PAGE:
NORTH PORTLAND ROCKS!!! 15.Sep.2004 20:39

Anarchy-nonymous

Sorry, but despite these problems, I LOVE living in North Portland. The reason why is that when I go to the grocery store, I stand in line with Russian immigants, African-Americans, Hispanic-Americans, the proverbial "White Trash", the proverbial "Yuppies..." There is great diversity and acceptance here. These people are all my neighbors and I hold the door for all of them.

I'm tired of the Birkenstock-elite in the Hawthorne and Euro-trash in NW pimping their liberalism. NoPo is what it's really about!

try another shooting today... 15.Sep.2004 23:35

hallu

Right in front of my house, in broad daylight, NE 6th and Simpson. There are two bulletholes in my porch, and two more in my back door.
The reason? Drugs. About an hour after the shooting, I was out in front of the house with neighbors and this kid walks by, saying he was the target of the shootings five days ago. Why? Drugs.

I am just as big a critic of the "WAR ON DRUGS" as any other, but this war OF drugs seems just as dangerous. I'm tired of picking up crack pipes in my front yard, and asking f-ed up people to move on when they are sitting on my lawn...

WHAT are we to do about this problem? I've had quite enough. talking about how great the racial makeup of NE portland is solves no problems. I agree, it is a less-white area, hooray. But really I don't think that is relevant, and my black, white, and hispanic neighbors ALL want this problem to end, including the "white trash" guy who lives behind me who was in his old truck as his windshield was shot out.

enough is enough.

shootings 16.Sep.2004 09:35

leroy

I live on 17th --very near many of the shootings.. I went to the neighborhood meeting. The advice they gave: know your neighbors and their numbers & get a phone tree going when something happens, know the non-emergency cop # (823-3333) and call 911 when you hear gunshots. My neighbors and I are all doing these things, so what next? Meetings are held every other Tues (I think) or call Harvey for more info: 287-3135... also crime prevention chair at 281-3314.. oh, the other thing they mentioned was to get a group of minimum 4 people to form a foot patrol...not really sure how effective that is...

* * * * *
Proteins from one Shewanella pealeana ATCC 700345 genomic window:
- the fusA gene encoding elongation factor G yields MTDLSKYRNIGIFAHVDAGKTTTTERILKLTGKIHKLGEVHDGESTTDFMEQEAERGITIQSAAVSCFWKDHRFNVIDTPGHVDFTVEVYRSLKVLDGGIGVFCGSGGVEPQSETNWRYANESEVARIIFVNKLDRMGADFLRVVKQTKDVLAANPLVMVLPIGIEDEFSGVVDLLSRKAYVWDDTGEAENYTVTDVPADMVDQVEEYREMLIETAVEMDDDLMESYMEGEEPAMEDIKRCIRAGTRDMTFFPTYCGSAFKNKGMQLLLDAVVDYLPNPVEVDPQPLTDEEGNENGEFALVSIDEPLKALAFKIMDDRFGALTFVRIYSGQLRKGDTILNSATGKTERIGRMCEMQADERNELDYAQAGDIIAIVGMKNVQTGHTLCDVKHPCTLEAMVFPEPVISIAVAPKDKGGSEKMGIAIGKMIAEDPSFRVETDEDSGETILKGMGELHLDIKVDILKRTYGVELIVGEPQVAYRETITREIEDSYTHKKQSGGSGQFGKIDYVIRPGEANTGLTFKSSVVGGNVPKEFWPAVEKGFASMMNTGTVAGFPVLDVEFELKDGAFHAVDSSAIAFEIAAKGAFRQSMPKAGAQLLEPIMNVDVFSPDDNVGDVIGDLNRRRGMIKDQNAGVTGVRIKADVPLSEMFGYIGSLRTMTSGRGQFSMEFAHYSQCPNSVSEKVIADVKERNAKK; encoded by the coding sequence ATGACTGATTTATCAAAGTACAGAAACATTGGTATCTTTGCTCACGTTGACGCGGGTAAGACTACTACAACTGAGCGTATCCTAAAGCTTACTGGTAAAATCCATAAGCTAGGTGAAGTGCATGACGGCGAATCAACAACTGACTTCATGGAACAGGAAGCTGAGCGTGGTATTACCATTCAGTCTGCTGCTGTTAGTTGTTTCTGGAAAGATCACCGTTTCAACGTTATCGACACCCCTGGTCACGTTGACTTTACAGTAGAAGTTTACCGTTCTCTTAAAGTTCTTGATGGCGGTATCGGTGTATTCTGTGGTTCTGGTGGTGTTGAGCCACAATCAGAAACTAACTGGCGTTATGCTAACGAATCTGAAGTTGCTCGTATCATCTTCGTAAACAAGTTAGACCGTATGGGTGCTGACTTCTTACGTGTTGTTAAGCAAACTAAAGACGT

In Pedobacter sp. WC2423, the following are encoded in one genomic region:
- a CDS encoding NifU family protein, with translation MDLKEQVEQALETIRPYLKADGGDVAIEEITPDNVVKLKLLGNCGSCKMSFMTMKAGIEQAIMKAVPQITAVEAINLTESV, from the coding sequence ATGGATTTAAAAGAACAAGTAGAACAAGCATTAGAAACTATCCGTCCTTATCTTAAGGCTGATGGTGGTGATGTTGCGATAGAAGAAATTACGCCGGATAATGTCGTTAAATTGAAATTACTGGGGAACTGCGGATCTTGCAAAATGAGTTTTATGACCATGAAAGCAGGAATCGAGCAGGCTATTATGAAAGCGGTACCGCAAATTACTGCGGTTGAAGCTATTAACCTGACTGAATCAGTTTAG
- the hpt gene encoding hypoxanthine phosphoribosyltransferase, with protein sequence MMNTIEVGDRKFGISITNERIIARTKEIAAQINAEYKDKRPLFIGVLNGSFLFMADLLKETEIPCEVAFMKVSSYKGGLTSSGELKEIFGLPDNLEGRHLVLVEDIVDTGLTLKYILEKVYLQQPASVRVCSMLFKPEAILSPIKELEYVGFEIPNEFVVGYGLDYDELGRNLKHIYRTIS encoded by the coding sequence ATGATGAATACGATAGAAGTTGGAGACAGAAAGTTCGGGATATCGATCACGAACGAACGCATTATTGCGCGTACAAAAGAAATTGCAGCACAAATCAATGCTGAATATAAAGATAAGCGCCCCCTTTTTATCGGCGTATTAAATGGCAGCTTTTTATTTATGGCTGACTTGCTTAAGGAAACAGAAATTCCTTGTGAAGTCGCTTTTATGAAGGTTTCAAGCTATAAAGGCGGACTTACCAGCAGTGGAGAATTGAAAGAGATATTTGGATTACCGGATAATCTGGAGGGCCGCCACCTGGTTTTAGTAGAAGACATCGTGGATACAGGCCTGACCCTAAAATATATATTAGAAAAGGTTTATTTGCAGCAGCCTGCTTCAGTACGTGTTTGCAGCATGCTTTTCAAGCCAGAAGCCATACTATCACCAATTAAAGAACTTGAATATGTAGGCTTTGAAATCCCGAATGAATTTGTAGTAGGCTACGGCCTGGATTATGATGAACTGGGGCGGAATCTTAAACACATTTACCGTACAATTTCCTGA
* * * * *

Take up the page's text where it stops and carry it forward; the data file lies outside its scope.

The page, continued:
the shootings a week ago last Fri were right in front of my house. I was sitting on my porch when they started shooting.. I heard" when the cops come, tell them it was a drive-by"... I did call 911 when the shooting stopped and I could get to the phone. the cops came impressively fast and left just about as fast. As far as I could tell, no one was really questioned, no- one frisked for a gun, no-one asked who has the gun permit and of course no one arrested. Cops were there for about 1 minute and left. How effective is this? what is the point of calling the cops?! May good neighbors on the street are moving because things are getting worse, most of them have kids...this is a sad and scary situation.

North and Northeast Not The Same 16.Sep.2004 10:44

Raffia

I agree with Anarchy-nonymous. And also add that the title is misplaced. You all are talking about inner northeast, not north Portland.

I've lived in North Portland for 14 years; my grandparents for 40, and have never seen in the N some of the things reported by friends in inner NE. Ten years ago, friends bought a home along NE Vancouver and had to sell it within the year because of incessant vandalism and tagging. Others lived just off of Killingsworth around 15th and eventually moved because of the drug dealing in the park and drive-by shooting. You used to see hookers along MLK, but not lined up on N. Lombard. Things are changing but the point is, I don't recall this kind of stuff happening on a regular basis in St. Johns, Kenton, or along Interstate.

Thanks Leroy... 16.Sep.2004 19:10

Jamie

I will start going to the meetings. Thanks for posting what's happeing...

The history is over
the time is now
we can change anything
that we put our hearts and minds to
with courage we will act
They want to disempower us and make us afraid of each other
I believe in us
all of us...

Shooting 6th and Simpson 16.Sep.2004 21:35

Landscaper

I was on the back side of the shooting yesterday afternoon. The whole thing was really fucked up. I wondered just how bad things could have gotten if this had all gone down 15 minutes later when all the yellow buses showed up with our children inside. These people are part of no community. Definately not!!! They have no care for life or those who will be left after their little gang banger bullshit. I hope that no one innocent was hurt in this shooting, always seems to be that they are the ones we lose. Can't miss the trash you never wanted around anyways. Hang on and have hope. Peace